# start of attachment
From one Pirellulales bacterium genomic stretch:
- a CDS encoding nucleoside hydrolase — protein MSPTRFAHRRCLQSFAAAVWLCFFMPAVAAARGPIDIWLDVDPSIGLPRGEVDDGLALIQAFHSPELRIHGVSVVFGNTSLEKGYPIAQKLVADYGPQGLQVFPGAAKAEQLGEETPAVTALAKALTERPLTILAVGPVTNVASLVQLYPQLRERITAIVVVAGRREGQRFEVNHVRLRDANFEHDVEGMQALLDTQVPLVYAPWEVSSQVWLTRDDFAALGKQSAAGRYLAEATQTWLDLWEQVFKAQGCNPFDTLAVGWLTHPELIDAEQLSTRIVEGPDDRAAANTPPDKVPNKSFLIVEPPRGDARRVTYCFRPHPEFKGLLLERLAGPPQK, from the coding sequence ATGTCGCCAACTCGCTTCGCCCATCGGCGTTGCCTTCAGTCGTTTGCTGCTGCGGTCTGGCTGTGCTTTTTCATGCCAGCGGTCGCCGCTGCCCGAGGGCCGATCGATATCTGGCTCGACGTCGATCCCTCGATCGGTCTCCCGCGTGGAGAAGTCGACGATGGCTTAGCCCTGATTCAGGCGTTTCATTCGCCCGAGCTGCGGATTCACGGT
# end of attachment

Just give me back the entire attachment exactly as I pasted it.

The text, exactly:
From one Pirellulales bacterium genomic stretch:
- a CDS encoding nucleoside hydrolase — protein MSPTRFAHRRCLQSFAAAVWLCFFMPAVAAARGPIDIWLDVDPSIGLPRGEVDDGLALIQAFHSPELRIHGVSVVFGNTSLEKGYPIAQKLVADYGPQGLQVFPGAAKAEQLGEETPAVTALAKALTERPLTILAVGPVTNVASLVQLYPQLRERITAIVVVAGRREGQRFEVNHVRLRDANFEHDVEGMQALLDTQVPLVYAPWEVSSQVWLTRDDFAALGKQSAAGRYLAEATQTWLDLWEQVFKAQGCNPFDTLAVGWLTHPELIDAEQLSTRIVEGPDDRAAANTPPDKVPNKSFLIVEPPRGDARRVTYCFRPHPEFKGLLLERLAGPPQK, from the coding sequence ATGTCGCCAACTCGCTTCGCCCATCGGCGTTGCCTTCAGTCGTTTGCTGCTGCGGTCTGGCTGTGCTTTTTCATGCCAGCGGTCGCCGCTGCCCGAGGGCCGATCGATATCTGGCTCGACGTCGATCCCTCGATCGGTCTCCCGCGTGGAGAAGTCGACGATGGCTTAGCCCTGATTCAGGCGTTTCATTCGCCCGAGCTGCGGATTCACGGT